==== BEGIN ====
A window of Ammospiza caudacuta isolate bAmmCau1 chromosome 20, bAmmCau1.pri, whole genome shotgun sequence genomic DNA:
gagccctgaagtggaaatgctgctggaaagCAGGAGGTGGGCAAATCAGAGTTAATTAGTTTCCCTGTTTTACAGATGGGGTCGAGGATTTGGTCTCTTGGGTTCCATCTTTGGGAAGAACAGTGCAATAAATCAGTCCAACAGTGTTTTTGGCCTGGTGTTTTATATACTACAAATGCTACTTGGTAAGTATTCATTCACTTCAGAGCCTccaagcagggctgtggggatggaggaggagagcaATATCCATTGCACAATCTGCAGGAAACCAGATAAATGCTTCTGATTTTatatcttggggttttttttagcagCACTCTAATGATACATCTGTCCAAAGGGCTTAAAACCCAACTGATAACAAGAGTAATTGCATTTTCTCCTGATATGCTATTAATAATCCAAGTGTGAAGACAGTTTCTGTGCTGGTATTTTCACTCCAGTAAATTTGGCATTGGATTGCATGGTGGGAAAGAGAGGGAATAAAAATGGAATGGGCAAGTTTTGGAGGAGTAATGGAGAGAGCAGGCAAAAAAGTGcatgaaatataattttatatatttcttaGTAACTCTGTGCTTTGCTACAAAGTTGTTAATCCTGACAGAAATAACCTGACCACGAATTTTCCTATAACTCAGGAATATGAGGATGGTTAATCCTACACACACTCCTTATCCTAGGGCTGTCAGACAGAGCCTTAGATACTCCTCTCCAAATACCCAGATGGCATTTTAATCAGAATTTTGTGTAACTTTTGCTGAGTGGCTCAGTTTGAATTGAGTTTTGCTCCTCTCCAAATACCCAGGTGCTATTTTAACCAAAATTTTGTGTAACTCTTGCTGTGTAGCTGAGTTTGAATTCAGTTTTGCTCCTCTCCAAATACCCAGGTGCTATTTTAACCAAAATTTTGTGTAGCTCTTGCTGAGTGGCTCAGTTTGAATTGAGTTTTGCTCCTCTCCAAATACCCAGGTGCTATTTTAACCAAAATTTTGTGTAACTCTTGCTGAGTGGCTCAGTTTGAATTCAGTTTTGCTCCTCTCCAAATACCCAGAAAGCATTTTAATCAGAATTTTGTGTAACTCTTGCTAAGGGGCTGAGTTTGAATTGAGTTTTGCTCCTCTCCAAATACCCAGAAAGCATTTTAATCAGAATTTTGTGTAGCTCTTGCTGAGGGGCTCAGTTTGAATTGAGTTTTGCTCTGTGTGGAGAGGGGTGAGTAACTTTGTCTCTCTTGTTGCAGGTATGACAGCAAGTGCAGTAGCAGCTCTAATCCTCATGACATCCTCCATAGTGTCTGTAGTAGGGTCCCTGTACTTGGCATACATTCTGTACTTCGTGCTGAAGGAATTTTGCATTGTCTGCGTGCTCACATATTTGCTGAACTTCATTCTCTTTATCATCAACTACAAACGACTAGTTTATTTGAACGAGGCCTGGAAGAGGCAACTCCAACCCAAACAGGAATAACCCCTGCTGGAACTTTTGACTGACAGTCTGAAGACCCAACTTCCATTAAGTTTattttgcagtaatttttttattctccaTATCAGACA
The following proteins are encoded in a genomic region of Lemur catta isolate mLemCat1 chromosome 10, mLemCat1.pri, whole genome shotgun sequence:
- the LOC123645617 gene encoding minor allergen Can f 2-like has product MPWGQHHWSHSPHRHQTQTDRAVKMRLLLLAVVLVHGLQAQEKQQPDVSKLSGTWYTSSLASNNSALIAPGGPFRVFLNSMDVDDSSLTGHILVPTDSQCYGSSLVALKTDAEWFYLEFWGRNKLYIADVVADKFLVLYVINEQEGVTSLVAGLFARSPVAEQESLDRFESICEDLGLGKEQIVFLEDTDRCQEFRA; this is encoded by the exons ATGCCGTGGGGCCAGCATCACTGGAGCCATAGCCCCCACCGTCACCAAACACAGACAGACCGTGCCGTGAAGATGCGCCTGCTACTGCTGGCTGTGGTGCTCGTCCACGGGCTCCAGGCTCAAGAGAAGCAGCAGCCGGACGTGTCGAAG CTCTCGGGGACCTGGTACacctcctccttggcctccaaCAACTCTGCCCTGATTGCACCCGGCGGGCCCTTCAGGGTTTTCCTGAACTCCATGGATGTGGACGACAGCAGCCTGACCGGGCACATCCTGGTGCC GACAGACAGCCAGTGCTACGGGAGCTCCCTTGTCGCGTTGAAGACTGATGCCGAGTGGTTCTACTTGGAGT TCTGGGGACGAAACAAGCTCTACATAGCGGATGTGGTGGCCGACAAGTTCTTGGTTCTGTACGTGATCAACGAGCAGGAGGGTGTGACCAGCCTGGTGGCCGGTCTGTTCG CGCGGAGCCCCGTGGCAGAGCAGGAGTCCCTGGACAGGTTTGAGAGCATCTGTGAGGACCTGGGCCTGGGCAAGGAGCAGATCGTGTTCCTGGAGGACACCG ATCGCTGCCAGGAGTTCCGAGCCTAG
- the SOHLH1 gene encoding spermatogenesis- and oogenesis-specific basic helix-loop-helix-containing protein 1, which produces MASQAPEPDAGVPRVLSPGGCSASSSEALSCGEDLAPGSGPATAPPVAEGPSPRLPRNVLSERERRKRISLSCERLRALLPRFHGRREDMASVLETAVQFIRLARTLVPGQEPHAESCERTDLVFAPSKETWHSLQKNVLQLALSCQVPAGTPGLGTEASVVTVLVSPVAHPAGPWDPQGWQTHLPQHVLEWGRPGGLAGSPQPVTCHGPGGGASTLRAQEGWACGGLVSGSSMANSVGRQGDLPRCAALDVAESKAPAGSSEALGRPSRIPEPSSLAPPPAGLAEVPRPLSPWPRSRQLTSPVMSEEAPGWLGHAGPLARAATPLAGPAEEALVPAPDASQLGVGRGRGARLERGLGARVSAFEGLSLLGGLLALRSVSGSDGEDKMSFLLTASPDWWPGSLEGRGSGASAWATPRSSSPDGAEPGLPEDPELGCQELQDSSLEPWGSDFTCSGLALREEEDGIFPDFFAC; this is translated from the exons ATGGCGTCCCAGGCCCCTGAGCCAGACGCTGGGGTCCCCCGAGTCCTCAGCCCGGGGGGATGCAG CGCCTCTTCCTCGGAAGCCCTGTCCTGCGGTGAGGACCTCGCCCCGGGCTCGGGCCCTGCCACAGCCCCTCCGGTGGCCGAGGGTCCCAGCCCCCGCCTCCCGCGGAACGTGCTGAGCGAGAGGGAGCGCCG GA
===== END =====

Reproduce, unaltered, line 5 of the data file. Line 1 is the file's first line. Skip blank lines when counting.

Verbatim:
- the SOHLH1 gene encoding spermatogenesis- and oogenesis-specific basic helix-loop-helix-containing protein 1, which produces MASQAPEPDAGVPRVLSPGGCSASSSEALSCGEDLAPGSGPATAPPVAEGPSPRLPRNVLSERERRKRISLSCERLRALLPRFHGRREDMASVLETAVQFIRLARTLVPGQEPHAESCERTDLVFAPSKETWHSLQKNVLQLALSCQVPAGTPGLGTEASVVTVLVSPVAHPAGPWDPQGWQTHLPQHVLEWGRPGGLAGSPQPVTCHGPGGGASTLRAQEGWACGGLVSGSSMANSVGRQGDLPRCAALDVAESKAPAGSSEALGRPSRIPEPSSLAPPPAGLAEVPRPLSPWPRSRQLTSPVMSEEAPGWLGHAGPLARAATPLAGPAEEALVPAPDASQLGVGRGRGARLERGLGARVSAFEGLSLLGGLLALRSVSGSDGEDKMSFLLTASPDWWPGSLEGRGSGASAWATPRSSSPDGAEPGLPEDPELGCQELQDSSLEPWGSDFTCSGLALREEEDGIFPDFFAC; this is translated from the exons ATGGCGTCCCAGGCCCCTGAGCCAGACGCTGGGGTCCCCCGAGTCCTCAGCCCGGGGGGATGCAG CGCCTCTTCCTCGGAAGCCCTGTCCTGCGGTGAGGACCTCGCCCCGGGCTCGGGCCCTGCCACAGCCCCTCCGGTGGCCGAGGGTCCCAGCCCCCGCCTCCCGCGGAACGTGCTGAGCGAGAGGGAGCGCCG GA